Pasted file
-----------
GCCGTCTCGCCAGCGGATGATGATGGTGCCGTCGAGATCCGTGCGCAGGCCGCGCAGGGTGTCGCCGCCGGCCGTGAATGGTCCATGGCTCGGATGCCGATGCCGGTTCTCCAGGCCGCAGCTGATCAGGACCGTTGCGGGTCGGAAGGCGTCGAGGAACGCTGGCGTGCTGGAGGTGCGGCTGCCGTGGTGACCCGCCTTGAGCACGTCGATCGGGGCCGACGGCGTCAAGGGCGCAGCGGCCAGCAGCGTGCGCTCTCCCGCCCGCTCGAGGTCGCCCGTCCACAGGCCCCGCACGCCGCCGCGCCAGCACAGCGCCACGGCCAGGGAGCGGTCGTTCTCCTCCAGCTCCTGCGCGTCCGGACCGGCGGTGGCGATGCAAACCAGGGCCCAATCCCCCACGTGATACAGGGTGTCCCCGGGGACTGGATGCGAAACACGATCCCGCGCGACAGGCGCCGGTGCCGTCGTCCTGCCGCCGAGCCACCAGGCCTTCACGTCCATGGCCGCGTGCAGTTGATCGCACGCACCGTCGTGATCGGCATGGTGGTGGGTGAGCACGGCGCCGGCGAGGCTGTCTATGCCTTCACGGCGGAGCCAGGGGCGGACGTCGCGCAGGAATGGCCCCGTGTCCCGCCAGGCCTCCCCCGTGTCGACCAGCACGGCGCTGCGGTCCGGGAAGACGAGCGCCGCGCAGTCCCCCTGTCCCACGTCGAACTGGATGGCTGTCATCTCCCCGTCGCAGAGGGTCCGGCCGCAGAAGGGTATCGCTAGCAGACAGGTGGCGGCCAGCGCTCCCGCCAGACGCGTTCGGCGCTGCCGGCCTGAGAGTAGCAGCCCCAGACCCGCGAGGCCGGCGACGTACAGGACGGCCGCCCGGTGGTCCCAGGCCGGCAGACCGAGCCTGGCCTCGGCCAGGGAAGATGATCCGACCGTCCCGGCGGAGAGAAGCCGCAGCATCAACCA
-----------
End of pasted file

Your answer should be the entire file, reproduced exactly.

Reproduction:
GCCGTCTCGCCAGCGGATGATGATGGTGCCGTCGAGATCCGTGCGCAGGCCGCGCAGGGTGTCGCCGCCGGCCGTGAATGGTCCATGGCTCGGATGCCGATGCCGGTTCTCCAGGCCGCAGCTGATCAGGACCGTTGCGGGTCGGAAGGCGTCGAGGAACGCTGGCGTGCTGGAGGTGCGGCTGCCGTGGTGACCCGCCTTGAGCACGTCGATCGGGGCCGACGGCGTCAAGGGCGCAGCGGCCAGCAGCGTGCGCTCTCCCGCCCGCTCGAGGTCGCCCGTCCACAGGCCCCGCACGCCGCCGCGCCAGCACAGCGCCACGGCCAGGGAGCGGTCGTTCTCCTCCAGCTCCTGCGCGTCCGGACCGGCGGTGGCGATGCAAACCAGGGCCCAATCCCCCACGTGATACAGGGTGTCCCCGGGGACTGGATGCGAAACACGATCCCGCGCGACAGGCGCCGGTGCCGTCGTCCTGCCGCCGAGCCACCAGGCCTTCACGTCCATGGCCGCGTGCAGTTGATCGCACGCACCGTCGTGATCGGCATGGTGGTGGGTGAGCACGGCGCCGGCGAGGCTGTCTATGCCTTCACGGCGGAGCCAGGGGCGGACGTCGCGCAGGAATGGCCCCGTGTCCCGCCAGGCCTCCCCCGTGTCGACCAGCACGGCGCTGCGGTCCGGGAAGACGAGCGCCGCGCAGTCCCCCTGTCCCACGTCGAACTGGATGGCTGTCATCTCCCCGTCGCAGAGGGTCCGGCCGCAGAAGGGTATCGCTAGCAGACAGGTGGCGGCCAGCGCTCCCGCCAGACGCGTTCGGCGCTGCCGGCCTGAGAGTAGCAGCCCCAGACCCGCGAGGCCGGCGACGTACAGGACGGCCGCCCGGTGGTCCCAGGCCGGCAGACCGAGCCTGGCCTCGGCCAGGGAAGATGATCCGACCGTCCCGGCGGAGAGAAGCCGCAGCATCAACCA